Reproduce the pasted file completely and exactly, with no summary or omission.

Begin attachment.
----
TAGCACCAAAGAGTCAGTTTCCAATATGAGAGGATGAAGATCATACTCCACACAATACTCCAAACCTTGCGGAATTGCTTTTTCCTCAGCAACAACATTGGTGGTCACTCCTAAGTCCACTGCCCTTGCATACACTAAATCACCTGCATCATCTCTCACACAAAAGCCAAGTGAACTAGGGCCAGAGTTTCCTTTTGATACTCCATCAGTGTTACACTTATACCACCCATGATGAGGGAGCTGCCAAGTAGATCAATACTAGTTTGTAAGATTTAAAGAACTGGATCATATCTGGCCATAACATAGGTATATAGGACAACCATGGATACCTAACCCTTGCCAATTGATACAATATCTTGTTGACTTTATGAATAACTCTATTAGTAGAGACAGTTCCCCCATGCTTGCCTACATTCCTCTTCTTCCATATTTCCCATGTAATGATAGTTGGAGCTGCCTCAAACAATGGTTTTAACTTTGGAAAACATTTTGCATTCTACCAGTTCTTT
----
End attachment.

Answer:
TAGCACCAAAGAGTCAGTTTCCAATATGAGAGGATGAAGATCATACTCCACACAATACTCCAAACCTTGCGGAATTGCTTTTTCCTCAGCAACAACATTGGTGGTCACTCCTAAGTCCACTGCCCTTGCATACACTAAATCACCTGCATCATCTCTCACACAAAAGCCAAGTGAACTAGGGCCAGAGTTTCCTTTTGATACTCCATCAGTGTTACACTTATACCACCCATGATGAGGGAGCTGCCAAGTAGATCAATACTAGTTTGTAAGATTTAAAGAACTGGATCATATCTGGCCATAACATAGGTATATAGGACAACCATGGATACCTAACCCTTGCCAATTGATACAATATCTTGTTGACTTTATGAATAACTCTATTAGTAGAGACAGTTCCCCCATGCTTGCCTACATTCCTCTTCTTCCATATTTCCCATGTAATGATAGTTGGAGCTGCCTCAAACAATGGTTTTAACTTTGGAAAACATTTTGCATTCTACCAGTTCTTT